Right: Church of Saint Sava, one of the largest Orthodox churches in the world

Pećka Patrijaršija (XIII,XIV vek)
St. Sava Temple

Serbs are predominantly Orthodox Christians. The autocephaly of the Serbian Orthodox Church, was established in 1219, as an Archbishopric, and raised to the Patriarchate in 1346.[96] It is led by the Serbian Patriarch, and consists of three archbishoprics, six metropolitanates and thirty-one eparchies, having around 10 million adherents. Followers of the church form the largest religious group in Serbia and Montenegro, and the second-largest in Bosnia and Herzegovina and Croatia. The church has an archbishopric in North Macedonia and dioceses in Western Europe, North America and Australia.[97]

The identity of ethnic Serbs was historically largely based on Orthodox Christianity and on the Serbian Church in particular, to the extent of the claims that those who are not its faithful are not Serbs. The conversion of the South Slavs from paganism to Christianity took place before the Great Schism, the split between the Greek East and the Catholic West. After the Schism, those who lived under the Orthodox sphere of influence became Orthodox and those who lived under the Catholic sphere of influence became Catholic. Some ethnologists consider that the distinct Serb and Croat identities relate to religion rather than ethnicity. With the arrival of the Ottoman Empire, some Serbs converted to Islam. This was particularly, but not wholly, the case in Bosnia. Since the second half of the 19th century, some Serbs converted to Protestantism, while historically some Serbs were Catholics (especially in Dalmatia; e.g. Serb-Catholic movement in Dubrovnik).[98] The remainder of Serbs remain predominantly Serbian Orthodox Christians.

Symbols

Among the most notable national and ethnic symbols are the flag of Serbia and the coat of arms of Serbia. The flag consists of a red-blue-white tricolour, rooted in Pan-Slavism, and has been used since the 19th century. Apart from being the national flag, it is also used officially in Republika Srpska (by Bosnian Serbs) and as the official ethnic flag of Croatian Serbs. The coat of arms, which includes both the Serbian eagle and Serbian cross, has also been officially used since the 19th century, its elements dating back to the Middle Ages, showing Byzantine and Christian heritage. These symbols are used by various Serb organisations, political parties and institutions. The Three-finger salute, also called the "Serb salute", is a popular expression for ethnic Serbs and Serbia, originally expressing Serbian Orthodoxy and today simply being a symbol for ethnic Serbs and the Serbian nation, made by extending the thumb, index, and middle fingers of one or both hands.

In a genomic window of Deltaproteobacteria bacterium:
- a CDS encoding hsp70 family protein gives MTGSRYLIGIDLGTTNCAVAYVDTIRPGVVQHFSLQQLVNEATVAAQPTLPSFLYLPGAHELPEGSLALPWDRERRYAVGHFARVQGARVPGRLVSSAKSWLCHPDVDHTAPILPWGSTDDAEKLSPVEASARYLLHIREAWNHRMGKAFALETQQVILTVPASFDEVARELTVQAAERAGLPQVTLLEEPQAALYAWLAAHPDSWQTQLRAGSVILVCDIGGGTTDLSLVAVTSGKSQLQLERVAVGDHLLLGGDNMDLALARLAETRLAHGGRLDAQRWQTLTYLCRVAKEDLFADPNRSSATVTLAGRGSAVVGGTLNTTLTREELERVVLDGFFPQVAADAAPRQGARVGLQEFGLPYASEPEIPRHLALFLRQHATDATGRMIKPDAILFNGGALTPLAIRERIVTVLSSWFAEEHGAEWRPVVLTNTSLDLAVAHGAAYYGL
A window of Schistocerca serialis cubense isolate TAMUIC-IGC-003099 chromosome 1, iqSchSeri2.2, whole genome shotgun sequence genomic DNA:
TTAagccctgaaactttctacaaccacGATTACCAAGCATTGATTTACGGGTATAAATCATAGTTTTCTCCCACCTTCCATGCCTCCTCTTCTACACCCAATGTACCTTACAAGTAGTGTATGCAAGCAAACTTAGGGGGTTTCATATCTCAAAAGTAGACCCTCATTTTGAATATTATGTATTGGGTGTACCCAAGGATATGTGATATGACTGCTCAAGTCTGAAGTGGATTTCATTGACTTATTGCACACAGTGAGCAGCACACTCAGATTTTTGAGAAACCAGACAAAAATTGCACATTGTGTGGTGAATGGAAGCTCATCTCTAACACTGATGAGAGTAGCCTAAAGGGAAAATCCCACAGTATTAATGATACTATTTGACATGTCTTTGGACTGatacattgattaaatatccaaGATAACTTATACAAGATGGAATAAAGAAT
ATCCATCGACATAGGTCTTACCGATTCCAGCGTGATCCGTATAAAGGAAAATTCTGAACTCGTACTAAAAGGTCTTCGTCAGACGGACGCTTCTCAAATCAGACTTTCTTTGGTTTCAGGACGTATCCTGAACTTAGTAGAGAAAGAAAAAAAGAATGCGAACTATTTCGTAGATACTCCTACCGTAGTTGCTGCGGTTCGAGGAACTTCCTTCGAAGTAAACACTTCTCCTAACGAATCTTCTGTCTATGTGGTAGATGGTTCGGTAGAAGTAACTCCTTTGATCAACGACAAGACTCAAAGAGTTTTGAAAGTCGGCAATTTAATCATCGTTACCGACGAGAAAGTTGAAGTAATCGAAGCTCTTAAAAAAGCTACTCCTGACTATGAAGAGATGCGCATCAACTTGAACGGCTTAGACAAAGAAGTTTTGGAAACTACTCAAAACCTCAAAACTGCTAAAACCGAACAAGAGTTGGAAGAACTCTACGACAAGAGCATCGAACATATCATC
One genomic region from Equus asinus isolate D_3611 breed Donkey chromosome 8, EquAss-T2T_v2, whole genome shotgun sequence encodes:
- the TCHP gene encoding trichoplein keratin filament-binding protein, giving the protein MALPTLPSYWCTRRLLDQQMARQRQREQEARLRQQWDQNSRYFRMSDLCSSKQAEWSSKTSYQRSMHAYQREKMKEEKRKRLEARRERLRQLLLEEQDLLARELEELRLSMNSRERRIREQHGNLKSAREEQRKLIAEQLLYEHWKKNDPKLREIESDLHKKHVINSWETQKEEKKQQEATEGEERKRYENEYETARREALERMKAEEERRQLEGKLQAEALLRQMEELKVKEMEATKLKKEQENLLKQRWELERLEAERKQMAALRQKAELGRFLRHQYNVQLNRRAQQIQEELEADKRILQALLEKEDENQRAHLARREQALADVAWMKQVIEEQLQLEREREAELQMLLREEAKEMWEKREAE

Serbian Cross

Serbian cross

Traditions and customs

Folklore
  • Traditional clothing varies due to diverse geography and climate of the territory inhabited by the Serbs. The traditional footwear, opanci, is worn throughout the Balkans.[99] The most common folk costume of Serbia is that of Šumadija, a region in central Serbia,[100] which includes the national hat, the Šajkača.[101][102] Older villagers still wear their traditional costumes.[100]
  • The traditional dance is the circle dance, called kolo.
Traditions
  • Slava is the family's annual ceremony and veneration of their patron saint, a social event in which the family is together at the house of the patriarch. The tradition is an important ethnic marker of Serb identity.[24] Serbs usually regard the Slava as their most significant and most solemn feast day.[25]
  • Serbs have their own customs regarding Christmas, which includes the sacral tree, the badnjak, a young oak.
  • On Orthodox Easter, Serbs have the tradition of Slavic Egg decorating.
Ensemble "Kolo" dancing Old Silent dance from Glamoč

Old Silent dance from Glamoč.

Sveti Jovan

Slava, a family feast in honour of its patron saint.

Badnjak-Beograd

An Orthodox priest places the badnjak on a fire during Christmas Eve.

Cuisine

Christmas table (Serbian cuisine)
Christmas table is often made with pork and Russian salad
Cevapcici Bosnia (10675837796)
Ćevapi, or Ćevapčići, the national dish of Serbia, served with ajvar

Serbian cuisine is largely heterogeneous, with heavy Oriental, Central European and Mediterranean influences.[103] Despite this, it has evolved and achieved its own culinary identity. Food is very important in Serbian social life, particularly during religious holidays such as Christmas, Easter and feast days, i.e., slava.[103] Staples of the Serbian diet include bread, meat, fruits, vegetables, and dairy products. Traditionally, three meals are consumed per day. Breakfast generally consists of eggs, meat and bread. Lunch is considered the main meal, and is normally eaten in the afternoon. Traditionally, Turkish coffee is prepared after a meal, and is served in small cups.[103] Bread is the basis of all Serbian meals, and it plays an important role in Serbian cuisine and can be found in religious rituals. A traditional Serbian welcome is to offer bread and salt to guests, and also slatko (fruit preserve). Meat is widely consumed, as is fish. Serbian specialties include kajmak (a dairy product similar to clotted cream), proja (cornbread), kačamak (corn-flour porridge), and gibanica (cheese and kajmak pie). Ćevapčići, caseless grilled and seasoned sausages made of minced meat, is the national dish of Serbia.[103]